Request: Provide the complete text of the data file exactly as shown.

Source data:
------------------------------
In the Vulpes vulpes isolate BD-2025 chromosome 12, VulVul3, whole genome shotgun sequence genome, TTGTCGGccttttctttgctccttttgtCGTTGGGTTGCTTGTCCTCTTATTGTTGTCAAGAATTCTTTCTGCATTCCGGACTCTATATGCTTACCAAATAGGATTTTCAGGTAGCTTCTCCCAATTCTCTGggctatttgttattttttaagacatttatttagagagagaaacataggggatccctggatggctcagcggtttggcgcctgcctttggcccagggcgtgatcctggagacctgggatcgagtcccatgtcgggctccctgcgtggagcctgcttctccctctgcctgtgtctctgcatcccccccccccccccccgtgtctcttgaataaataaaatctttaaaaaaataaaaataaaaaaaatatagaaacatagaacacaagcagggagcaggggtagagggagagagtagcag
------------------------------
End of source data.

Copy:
In the Vulpes vulpes isolate BD-2025 chromosome 12, VulVul3, whole genome shotgun sequence genome, TTGTCGGccttttctttgctccttttgtCGTTGGGTTGCTTGTCCTCTTATTGTTGTCAAGAATTCTTTCTGCATTCCGGACTCTATATGCTTACCAAATAGGATTTTCAGGTAGCTTCTCCCAATTCTCTGggctatttgttattttttaagacatttatttagagagagaaacataggggatccctggatggctcagcggtttggcgcctgcctttggcccagggcgtgatcctggagacctgggatcgagtcccatgtcgggctccctgcgtggagcctgcttctccctctgcctgtgtctctgcatcccccccccccccccccgtgtctcttgaataaataaaatctttaaaaaaataaaaataaaaaaaatatagaaacatagaacacaagcagggagcaggggtagagggagagagtagcag